Export this Abstract | Print this Abstract | Add to my preferred Abstracts list | My preferred Abstracts list (1) | Back to Search
Impact of Illness and medications beliefs on medication adherence in refugees with hypertension
- At: PPR SIG 2021 (2021)
- Type: Digital
- By: SHAHIN, Wejdan (Health and biomedical Science, RMIT University, Melbourne, VIC, Australia, Australia)
- Co-author(s): Wejdan Shahin.
IntroductionMedication non-adherence is one of the leading problems in enabling good healthcare outcomes in patients with hypertension — resulting in complications, and potentially death. It is considered as a significant problem that requires interventions, especially for vulnerable patients such as refugees who are more susceptible to poor adherence than other patients in the host country because of their poor socioeconomic status, education, employment, and language barriers. All these factors have been outlined in the literature to influence medication adherence negatively. However, factors including refugees’ beliefs, attitudes and behaviours towards hypertension, culture, and prescribed medications have not been addressed before in the literature.
ObjectivesWe aimed to evaluate refugees’ and migrants’ beliefs about medication, hypertension and culture and the impact of these beliefs on medication adherence. Additionally, we evaluated the differences between refugees and migrants’ beliefs and medication adherence.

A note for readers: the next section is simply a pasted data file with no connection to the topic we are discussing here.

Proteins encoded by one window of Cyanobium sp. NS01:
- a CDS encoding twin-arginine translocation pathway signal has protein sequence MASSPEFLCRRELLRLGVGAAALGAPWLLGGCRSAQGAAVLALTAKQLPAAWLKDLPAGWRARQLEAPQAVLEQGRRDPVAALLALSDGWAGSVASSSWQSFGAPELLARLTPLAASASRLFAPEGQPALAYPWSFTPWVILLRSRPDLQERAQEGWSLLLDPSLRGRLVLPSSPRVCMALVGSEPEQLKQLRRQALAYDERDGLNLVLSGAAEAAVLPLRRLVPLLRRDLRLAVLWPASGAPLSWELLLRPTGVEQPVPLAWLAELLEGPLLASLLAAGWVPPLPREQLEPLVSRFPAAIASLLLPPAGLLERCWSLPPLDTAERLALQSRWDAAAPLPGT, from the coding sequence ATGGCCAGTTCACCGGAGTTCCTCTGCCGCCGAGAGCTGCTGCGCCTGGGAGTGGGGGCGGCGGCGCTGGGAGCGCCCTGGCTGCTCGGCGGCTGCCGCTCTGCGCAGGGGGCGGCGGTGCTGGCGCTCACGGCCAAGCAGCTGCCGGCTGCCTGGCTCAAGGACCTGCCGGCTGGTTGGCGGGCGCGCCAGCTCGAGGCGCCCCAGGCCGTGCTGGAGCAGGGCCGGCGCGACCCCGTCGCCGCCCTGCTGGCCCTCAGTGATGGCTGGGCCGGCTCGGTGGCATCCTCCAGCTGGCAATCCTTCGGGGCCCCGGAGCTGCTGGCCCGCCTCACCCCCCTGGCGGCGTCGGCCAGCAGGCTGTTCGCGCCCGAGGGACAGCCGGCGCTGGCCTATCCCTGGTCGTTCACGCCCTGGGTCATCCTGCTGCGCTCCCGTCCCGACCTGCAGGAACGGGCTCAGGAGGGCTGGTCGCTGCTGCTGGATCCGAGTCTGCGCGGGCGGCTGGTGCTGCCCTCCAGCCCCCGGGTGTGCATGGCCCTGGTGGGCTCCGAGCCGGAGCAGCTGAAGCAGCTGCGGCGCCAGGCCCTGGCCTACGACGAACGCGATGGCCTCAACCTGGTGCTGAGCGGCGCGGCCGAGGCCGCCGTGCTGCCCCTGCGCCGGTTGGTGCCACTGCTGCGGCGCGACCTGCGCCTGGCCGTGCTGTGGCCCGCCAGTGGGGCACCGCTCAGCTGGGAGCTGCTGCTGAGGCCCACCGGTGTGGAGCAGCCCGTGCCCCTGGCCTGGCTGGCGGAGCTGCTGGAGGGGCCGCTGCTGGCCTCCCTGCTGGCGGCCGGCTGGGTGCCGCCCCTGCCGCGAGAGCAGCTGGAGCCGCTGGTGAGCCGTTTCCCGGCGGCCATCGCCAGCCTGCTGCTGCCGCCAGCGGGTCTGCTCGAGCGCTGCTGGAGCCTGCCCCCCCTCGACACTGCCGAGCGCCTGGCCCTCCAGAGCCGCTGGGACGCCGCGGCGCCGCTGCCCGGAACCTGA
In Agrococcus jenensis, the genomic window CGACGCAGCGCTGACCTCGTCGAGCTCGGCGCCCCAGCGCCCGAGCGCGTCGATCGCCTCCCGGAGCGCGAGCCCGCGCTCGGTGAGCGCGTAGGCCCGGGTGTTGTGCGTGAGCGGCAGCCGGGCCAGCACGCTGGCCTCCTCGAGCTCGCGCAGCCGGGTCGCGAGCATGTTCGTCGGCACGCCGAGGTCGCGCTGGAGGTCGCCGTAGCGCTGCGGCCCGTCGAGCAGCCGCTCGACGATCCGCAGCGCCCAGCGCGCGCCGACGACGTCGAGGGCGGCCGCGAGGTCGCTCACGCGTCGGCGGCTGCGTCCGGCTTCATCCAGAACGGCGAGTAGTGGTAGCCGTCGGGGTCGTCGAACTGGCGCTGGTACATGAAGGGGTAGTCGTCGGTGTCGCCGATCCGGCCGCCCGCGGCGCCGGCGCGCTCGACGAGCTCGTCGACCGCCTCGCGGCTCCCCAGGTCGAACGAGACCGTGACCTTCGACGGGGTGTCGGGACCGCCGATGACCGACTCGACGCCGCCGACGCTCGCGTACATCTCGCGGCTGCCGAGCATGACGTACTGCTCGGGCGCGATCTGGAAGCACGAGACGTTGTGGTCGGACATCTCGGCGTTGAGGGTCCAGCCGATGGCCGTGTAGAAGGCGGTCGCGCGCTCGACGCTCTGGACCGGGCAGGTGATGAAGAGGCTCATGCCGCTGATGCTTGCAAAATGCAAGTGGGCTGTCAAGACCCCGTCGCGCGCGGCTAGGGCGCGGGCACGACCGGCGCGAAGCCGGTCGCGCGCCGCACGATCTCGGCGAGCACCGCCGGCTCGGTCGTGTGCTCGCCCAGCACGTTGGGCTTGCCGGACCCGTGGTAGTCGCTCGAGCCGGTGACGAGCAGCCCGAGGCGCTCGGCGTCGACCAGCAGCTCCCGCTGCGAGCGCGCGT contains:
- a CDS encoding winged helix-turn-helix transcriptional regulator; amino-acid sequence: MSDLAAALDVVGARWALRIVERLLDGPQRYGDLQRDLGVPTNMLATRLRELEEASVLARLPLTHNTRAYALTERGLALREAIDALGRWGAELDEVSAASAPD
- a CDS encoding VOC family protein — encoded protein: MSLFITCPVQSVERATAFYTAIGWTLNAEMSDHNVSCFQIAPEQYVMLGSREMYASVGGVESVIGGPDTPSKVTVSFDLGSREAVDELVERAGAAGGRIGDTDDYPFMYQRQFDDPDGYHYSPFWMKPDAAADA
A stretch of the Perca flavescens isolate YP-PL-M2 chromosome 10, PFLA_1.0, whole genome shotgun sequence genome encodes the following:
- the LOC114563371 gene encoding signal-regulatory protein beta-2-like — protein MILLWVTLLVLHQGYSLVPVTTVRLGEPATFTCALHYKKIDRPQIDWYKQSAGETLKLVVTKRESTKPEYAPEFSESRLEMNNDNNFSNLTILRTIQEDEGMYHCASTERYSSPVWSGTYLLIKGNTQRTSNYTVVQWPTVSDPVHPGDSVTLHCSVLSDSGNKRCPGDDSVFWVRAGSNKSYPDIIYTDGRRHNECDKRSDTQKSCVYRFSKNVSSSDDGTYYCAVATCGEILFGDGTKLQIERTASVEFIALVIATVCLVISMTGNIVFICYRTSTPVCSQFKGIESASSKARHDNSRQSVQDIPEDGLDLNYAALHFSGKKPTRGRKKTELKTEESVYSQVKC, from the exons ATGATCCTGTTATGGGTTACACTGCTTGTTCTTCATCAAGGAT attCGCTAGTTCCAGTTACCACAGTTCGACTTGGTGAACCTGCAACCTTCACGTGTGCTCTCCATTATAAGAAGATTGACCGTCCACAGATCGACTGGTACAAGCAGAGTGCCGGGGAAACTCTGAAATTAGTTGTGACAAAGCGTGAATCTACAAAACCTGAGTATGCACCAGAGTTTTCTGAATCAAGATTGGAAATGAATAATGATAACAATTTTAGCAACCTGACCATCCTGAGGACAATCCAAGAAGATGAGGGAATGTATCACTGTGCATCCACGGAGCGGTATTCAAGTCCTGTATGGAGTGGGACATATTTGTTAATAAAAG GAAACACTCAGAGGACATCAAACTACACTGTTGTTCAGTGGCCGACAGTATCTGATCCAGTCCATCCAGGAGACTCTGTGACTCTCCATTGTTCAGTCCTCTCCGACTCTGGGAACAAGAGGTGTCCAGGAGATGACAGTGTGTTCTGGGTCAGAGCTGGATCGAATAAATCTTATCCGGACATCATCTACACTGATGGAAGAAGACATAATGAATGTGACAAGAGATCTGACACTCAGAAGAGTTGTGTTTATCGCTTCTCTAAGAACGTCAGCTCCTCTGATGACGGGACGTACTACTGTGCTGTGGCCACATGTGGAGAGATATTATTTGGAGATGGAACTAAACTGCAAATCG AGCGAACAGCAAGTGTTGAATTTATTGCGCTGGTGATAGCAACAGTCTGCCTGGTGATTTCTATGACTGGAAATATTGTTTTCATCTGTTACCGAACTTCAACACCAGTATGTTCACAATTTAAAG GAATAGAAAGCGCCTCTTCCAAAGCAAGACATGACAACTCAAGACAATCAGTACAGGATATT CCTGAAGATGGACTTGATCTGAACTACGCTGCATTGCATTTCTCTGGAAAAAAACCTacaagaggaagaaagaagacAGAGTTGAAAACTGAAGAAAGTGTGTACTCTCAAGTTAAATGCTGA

MethodsWe recruited 311 participants who identified themselves as Middle Eastern refugees and migrants who live in Australia. All participants completed a survey that links illness perceptions, medication beliefs and medication adherence questionnaires.
ResultsIn this study, we found that refugees had suboptimal level of adherence in comparison to migrants who come from the same background. This difference was attributed to the following, refugees attributed their hypertension to supernatural beliefs, and believed that the illness would last for only a short period of time. In addition, refugees reported high concern around the side effects of medications which exceeded their perceptions of the benefits of taking them.
ConclusionPharmacists may be the last healthcare providers refugees interact with before deciding to take their medications or not. Therefore, it is important that pharmacists develop targeted strategies and interventions to understand refugees’ beliefs about their illness, medications and culture and how these beliefs may impact refugees’ adherence to their prescribed medications to improve their overall adherence and therefore health.
Last update 4 October 2019